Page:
Telling Her Truth: An Interview With Danyel Smith
Interview by Jeni Wright
I had lunch with this one editor, she took me to this fancy restaurant, and she told me I had to make a decision...whether or not I was writing for black people or white people.
Releasing the Story to the World: An Interview with Nora Okja Keller
When I was going to school we studied Shakespeare, Chaucer, Milton and the great American authors: Faulkner and Hemingway. Even though I loved reading them, I felt no personal connection to them and I thought I would never become a writer because I didn't fit the mold that I had studied.
The Good Power U.
by A. Haynes
Scores of women are packing emotional baggage between their legs. Ensler encourages us, in the words of Erykah Badu, to "pack light" by supporting one another in gathering the skills and tools necessary to begin leaving silence behind.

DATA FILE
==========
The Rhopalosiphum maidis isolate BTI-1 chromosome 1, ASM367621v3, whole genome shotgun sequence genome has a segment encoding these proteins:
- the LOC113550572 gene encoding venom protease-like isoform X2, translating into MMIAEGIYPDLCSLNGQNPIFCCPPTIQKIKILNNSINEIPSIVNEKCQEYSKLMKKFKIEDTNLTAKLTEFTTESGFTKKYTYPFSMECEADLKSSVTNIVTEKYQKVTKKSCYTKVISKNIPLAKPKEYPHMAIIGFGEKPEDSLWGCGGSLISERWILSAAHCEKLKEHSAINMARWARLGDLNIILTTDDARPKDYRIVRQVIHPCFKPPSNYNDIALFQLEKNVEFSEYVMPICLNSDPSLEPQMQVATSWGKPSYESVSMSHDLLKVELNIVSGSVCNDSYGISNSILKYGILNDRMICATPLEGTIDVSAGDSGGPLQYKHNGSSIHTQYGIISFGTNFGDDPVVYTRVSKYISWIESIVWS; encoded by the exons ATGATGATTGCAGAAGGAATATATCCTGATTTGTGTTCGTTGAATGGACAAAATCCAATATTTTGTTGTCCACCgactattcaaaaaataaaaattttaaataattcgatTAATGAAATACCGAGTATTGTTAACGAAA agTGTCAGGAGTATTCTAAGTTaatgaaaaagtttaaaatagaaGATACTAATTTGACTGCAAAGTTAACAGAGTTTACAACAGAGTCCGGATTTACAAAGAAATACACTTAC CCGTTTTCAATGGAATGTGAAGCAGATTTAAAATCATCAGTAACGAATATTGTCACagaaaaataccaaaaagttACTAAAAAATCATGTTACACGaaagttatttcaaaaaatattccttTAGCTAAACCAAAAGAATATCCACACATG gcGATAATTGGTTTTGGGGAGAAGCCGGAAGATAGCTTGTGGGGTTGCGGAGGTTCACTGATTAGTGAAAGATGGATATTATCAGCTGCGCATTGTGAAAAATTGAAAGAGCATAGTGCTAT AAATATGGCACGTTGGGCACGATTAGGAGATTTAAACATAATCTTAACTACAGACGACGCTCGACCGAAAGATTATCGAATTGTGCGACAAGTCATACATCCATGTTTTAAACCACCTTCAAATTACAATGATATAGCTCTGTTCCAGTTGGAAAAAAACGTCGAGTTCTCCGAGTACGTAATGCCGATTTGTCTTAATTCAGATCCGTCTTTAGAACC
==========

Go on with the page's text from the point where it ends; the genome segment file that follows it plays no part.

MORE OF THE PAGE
Announcing My Name, pronouncing My Name.
by Celia San Migel
How does pronunciation figure into this scheme? Simple - if a name is an intagible exclamation point, then the pronunciation dictates if the exclamation point will swerve to the left, stand erect like a cement column, or even loom timidly in its tinyness.
You Are Not Alone: An Interview with Sheree R. Thomas
Somehow the good of all mankind always depends on our death and that just wasn't working for me so I stopped reading the genre for the most part and began looking at Black literature.
Calvin and Foxy
by Zakia M. Carter
The first time I see the ad, I stop just as the light turns green to cross the street. The steady current of people simply part and continue to move forward around me.
Native New Yorker
by Zakia M. Carter
After a subtle but very deliberate courting, I subscribed to The New Yorker two months after moving into Prospect Heights from Crown Heights in Brooklyn.